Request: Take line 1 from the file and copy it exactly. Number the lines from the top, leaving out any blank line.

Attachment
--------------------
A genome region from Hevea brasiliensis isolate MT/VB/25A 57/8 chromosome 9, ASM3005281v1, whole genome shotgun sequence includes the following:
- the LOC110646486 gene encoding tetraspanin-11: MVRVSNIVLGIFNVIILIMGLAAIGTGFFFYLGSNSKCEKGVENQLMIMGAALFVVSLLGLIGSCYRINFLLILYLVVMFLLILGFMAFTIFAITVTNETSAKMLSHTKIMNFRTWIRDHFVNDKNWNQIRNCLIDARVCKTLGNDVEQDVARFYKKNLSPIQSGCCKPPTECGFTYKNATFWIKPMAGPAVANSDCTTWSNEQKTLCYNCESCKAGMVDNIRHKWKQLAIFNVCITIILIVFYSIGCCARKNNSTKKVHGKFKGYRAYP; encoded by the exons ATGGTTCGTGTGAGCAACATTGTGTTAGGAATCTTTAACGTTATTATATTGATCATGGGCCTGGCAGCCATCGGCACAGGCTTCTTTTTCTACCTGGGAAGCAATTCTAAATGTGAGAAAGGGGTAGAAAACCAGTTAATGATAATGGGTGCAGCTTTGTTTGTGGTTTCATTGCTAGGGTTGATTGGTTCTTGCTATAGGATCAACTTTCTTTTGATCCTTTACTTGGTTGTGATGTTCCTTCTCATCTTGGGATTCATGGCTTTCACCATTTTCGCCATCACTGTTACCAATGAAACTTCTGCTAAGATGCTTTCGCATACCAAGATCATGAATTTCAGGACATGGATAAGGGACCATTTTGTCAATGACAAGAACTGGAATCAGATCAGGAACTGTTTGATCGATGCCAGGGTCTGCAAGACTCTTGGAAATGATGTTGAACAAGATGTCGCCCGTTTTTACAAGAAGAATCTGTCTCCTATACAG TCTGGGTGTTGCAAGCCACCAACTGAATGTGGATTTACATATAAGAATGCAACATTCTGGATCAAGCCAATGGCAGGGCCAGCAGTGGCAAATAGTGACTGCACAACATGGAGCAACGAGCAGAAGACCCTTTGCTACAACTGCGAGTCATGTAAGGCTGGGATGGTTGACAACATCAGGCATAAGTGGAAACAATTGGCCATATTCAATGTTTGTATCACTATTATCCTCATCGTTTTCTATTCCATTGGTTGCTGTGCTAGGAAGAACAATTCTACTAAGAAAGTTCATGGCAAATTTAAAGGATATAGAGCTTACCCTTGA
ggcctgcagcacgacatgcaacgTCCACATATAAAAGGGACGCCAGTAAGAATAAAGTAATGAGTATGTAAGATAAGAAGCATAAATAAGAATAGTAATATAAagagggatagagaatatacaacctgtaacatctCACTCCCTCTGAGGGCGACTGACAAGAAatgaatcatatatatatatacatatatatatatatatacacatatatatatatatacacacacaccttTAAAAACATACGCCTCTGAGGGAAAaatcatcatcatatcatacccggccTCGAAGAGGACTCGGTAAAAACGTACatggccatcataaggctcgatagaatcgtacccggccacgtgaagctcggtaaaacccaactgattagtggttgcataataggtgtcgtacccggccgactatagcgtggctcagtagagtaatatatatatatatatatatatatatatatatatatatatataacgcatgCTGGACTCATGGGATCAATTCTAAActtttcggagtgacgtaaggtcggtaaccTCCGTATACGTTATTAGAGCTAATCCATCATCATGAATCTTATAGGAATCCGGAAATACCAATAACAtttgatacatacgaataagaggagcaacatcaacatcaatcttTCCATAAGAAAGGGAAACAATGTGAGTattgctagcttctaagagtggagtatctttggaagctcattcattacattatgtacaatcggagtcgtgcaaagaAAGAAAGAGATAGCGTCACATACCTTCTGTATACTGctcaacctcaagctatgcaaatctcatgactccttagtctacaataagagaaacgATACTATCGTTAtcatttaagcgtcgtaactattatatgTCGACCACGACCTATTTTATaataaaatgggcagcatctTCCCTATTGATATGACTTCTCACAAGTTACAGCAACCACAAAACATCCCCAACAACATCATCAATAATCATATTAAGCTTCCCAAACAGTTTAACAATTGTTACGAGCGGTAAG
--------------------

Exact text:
A genome region from Hevea brasiliensis isolate MT/VB/25A 57/8 chromosome 9, ASM3005281v1, whole genome shotgun sequence includes the following: